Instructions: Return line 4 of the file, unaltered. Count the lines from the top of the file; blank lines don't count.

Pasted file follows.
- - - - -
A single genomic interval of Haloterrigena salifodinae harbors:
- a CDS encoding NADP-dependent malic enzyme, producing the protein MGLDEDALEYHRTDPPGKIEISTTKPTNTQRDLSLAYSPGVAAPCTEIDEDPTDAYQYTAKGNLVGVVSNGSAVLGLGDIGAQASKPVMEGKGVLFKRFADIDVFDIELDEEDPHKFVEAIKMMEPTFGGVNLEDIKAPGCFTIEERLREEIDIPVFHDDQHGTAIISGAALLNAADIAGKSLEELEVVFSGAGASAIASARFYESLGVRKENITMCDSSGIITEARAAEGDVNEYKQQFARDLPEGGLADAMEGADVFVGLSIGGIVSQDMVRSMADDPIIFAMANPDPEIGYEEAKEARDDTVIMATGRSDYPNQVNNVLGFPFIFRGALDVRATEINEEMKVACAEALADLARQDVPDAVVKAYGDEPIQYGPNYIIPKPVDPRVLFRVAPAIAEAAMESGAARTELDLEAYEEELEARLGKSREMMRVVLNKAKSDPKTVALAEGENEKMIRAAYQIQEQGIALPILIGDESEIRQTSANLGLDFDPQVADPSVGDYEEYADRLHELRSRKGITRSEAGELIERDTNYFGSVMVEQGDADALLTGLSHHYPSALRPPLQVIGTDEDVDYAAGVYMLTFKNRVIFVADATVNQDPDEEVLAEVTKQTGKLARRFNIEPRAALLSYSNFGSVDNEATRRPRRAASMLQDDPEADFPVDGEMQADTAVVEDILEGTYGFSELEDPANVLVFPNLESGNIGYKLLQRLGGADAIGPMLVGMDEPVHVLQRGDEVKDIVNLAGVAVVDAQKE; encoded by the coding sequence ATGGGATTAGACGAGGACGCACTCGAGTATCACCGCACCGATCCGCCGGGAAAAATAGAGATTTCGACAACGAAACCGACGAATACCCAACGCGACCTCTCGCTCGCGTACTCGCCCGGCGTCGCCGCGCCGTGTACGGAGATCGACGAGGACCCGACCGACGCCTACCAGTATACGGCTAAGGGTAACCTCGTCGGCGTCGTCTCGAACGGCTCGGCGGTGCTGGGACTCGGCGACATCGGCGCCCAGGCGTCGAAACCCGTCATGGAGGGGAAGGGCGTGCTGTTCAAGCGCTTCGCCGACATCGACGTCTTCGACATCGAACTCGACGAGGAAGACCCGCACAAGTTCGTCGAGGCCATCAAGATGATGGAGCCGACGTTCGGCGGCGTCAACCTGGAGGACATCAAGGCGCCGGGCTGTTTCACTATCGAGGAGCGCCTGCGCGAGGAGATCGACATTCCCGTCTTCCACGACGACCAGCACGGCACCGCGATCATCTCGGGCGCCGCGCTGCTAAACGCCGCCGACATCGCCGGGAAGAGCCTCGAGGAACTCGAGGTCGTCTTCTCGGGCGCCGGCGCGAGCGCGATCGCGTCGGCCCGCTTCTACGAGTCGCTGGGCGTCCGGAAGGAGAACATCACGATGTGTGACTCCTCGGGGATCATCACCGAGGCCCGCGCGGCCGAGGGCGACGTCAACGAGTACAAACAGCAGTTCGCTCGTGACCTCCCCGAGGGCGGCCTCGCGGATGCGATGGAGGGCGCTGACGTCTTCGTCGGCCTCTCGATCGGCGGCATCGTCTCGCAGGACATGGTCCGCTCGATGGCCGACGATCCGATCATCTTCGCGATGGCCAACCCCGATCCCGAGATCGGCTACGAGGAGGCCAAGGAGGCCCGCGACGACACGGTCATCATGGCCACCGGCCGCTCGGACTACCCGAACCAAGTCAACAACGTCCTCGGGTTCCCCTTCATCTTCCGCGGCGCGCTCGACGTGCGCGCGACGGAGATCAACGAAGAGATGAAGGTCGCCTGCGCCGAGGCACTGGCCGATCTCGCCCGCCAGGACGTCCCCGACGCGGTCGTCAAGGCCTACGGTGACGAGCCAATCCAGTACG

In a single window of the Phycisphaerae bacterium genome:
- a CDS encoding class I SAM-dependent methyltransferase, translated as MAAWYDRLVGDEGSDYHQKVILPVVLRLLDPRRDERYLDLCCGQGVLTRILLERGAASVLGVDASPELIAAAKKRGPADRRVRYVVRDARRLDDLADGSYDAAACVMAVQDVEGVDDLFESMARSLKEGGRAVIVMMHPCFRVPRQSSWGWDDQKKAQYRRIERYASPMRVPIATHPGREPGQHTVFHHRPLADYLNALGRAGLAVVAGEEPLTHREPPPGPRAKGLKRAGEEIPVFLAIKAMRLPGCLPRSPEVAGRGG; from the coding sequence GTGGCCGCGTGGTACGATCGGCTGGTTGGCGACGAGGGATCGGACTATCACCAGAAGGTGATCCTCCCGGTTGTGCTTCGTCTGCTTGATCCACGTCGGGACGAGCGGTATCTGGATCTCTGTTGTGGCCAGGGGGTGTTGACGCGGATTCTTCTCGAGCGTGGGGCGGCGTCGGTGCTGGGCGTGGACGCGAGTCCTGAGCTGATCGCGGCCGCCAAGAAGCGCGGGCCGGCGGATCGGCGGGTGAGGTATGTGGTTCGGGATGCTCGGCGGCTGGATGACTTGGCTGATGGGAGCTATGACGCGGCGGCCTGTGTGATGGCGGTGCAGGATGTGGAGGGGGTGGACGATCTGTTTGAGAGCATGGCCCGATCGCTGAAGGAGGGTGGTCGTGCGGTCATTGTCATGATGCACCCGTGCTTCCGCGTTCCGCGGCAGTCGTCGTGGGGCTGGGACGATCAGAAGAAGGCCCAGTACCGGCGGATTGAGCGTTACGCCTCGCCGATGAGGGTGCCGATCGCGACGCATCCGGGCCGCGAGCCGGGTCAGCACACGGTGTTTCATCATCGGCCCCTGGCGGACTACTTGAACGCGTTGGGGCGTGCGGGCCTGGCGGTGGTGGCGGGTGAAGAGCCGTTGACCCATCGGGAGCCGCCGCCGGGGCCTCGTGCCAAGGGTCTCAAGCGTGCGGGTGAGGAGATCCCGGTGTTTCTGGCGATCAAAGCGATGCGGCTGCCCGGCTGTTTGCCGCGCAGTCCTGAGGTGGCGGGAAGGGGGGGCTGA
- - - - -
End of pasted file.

- a CDS encoding class I SAM-dependent methyltransferase, translated as MAAWYDRLVGDEGSDYHQKVILPVVLRLLDPRRDERYLDLCCGQGVLTRILLERGAASVLGVDASPELIAAAKKRGPADRRVRYVVRDARRLDDLADGSYDAAACVMAVQDVEGVDDLFESMARSLKEGGRAVIVMMHPCFRVPRQSSWGWDDQKKAQYRRIERYASPMRVPIATHPGREPGQHTVFHHRPLADYLNALGRAGLAVVAGEEPLTHREPPPGPRAKGLKRAGEEIPVFLAIKAMRLPGCLPRSPEVAGRGG; from the coding sequence GTGGCCGCGTGGTACGATCGGCTGGTTGGCGACGAGGGATCGGACTATCACCAGAAGGTGATCCTCCCGGTTGTGCTTCGTCTGCTTGATCCACGTCGGGACGAGCGGTATCTGGATCTCTGTTGTGGCCAGGGGGTGTTGACGCGGATTCTTCTCGAGCGTGGGGCGGCGTCGGTGCTGGGCGTGGACGCGAGTCCTGAGCTGATCGCGGCCGCCAAGAAGCGCGGGCCGGCGGATCGGCGGGTGAGGTATGTGGTTCGGGATGCTCGGCGGCTGGATGACTTGGCTGATGGGAGCTATGACGCGGCGGCCTGTGTGATGGCGGTGCAGGATGTGGAGGGGGTGGACGATCTGTTTGAGAGCATGGCCCGATCGCTGAAGGAGGGTGGTCGTGCGGTCATTGTCATGATGCACCCGTGCTTCCGCGTTCCGCGGCAGTCGTCGTGGGGCTGGGACGATCAGAAGAAGGCCCAGTACCGGCGGATTGAGCGTTACGCCTCGCCGATGAGGGTGCCGATCGCGACGCATCCGGGCCGCGAGCCGGGTCAGCACACGGTGTTTCATCATCGGCCCCTGGCGGACTACTTGAACGCGTTGGGGCGTGCGGGCCTGGCGGTGGTGGCGGGTGAAGAGCCGTTGACCCATCGGGAGCCGCCGCCGGGGCCTCGTGCCAAGGGTCTCAAGCGTGCGGGTGAGGAGATCCCGGTGTTTCTGGCGATCAAAGCGATGCGGCTGCCCGGCTGTTTGCCGCGCAGTCCTGAGGTGGCGGGAAGGGGGGGCTGA